Did you know that when you chant nursery rhymes with your toddler, you’re not just amusing him – you’re actually helping him build foundational skills for reading?
Great focus is placed on reading skills once students hit school age. In reality, the foundational skills for reading are laid when children are much younger: in preschool and even earlier. Several pre-literacy skills have been identified as predictors of later reading ability: vocabulary, narrative skills, phonological awareness, print awareness, print motivation, and letter knowledge. When children build skills in these areas, they are preparing to become readers, and parents can help them!Below, the first three pre-literacy skills are explained, with several activities parents can easily do to encourage development every day.
What it means: Understanding (and using) the meanings of words
How to practice: Talk to your child all the time, even as a baby! The more she hears, the more language she will learn, even before she is able to use it herself. Point out, label, and talk about things in her environment: at home (“Daddy’s home! Hi, Daddy. He’s taking off his coat. How was his day? Let’s ask.”), at the grocery store (“Let’s find some red apples. Ooh, here are some red apples. One, two, three apples. Don’t they look yummy?”), through the car window (“Look at all the snow falling. Lots of snow. Brrr! It’s cold!”), etc. Reading to your child and talking about the pictures in books, even when she’s a baby, are activities that also help introduce vocabulary she wouldn’t necessarily encounter in her daily environment. (“The little bear looks hungry.” “Look at that tall mountain!” “This farmer is riding on his horse.”)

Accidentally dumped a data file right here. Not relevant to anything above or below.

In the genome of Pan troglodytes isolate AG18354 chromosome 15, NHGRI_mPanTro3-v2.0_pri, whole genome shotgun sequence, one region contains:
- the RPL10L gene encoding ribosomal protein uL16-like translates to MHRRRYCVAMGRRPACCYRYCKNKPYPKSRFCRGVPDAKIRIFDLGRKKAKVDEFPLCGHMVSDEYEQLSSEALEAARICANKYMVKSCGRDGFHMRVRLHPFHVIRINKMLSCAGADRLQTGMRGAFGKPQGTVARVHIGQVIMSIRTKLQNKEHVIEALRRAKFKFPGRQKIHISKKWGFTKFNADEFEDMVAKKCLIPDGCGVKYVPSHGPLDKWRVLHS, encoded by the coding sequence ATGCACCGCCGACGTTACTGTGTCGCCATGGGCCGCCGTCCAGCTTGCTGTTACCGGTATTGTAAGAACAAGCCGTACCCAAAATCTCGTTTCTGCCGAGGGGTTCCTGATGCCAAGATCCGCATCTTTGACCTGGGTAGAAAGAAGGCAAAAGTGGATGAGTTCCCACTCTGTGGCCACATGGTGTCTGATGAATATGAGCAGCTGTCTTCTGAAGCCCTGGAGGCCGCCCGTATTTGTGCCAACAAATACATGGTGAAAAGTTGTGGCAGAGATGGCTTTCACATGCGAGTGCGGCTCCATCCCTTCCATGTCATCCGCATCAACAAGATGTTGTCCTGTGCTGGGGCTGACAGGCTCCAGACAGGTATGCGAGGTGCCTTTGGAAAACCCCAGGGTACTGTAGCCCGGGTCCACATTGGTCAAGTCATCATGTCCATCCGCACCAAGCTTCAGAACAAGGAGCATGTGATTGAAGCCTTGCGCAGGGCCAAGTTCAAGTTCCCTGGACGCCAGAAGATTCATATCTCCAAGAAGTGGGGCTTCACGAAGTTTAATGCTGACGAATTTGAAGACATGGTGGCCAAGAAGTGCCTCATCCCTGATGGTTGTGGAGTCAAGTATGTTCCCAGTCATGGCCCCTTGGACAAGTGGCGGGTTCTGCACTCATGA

Skill: Narrative Skills
What it means: The ability to tell a story in a logical sequence with a beginning, middle, and end
How to practice: In addition to reading to your child, tell him stories and give him opportunities to tell his own. Talk about your day. Help your child to narrate his day with an emphasis on sequence. (“We had a busy afternoon! First we had lunch. Then went to the park and got messy in the sandbox! Next we came home and took a bath, and now it is time for dinner.”) As your child begins to tell stories, encourage him to expand by asking simple questions like, “And then what?” or “What happened next?” You can also incorporate this activity when reading stories by asking your child, “What do you think is going to happen next?” Whether or not he answers correctly is less important than the process of him thinking about what might come next in a story.
Skill: Phonological Awareness
What it means: The understanding of smaller parts of words, and how to manipulate them
How to practice: This is where your nursery rhymes come in handy! Children build phonological awareness as they learn that words can be broken down into different syllables and sounds. In addition to nursery rhymes, which help practice these concepts, there are children’s songs that engage in word play; some songs even use children’s own names, which can be fun and motivating. For a few ideas, look up “Willoughby Wallaby” by Raffi or “The Name Game” by Shirley Ellis . Try singing these songs with your kids, using their names and the names of people they know! This kind of sound play helps children begin to develop the understanding that words are made of smaller components.
Written by: Anna Fredman, M.S., CCC-SLP
Certified Speech Language Pathologist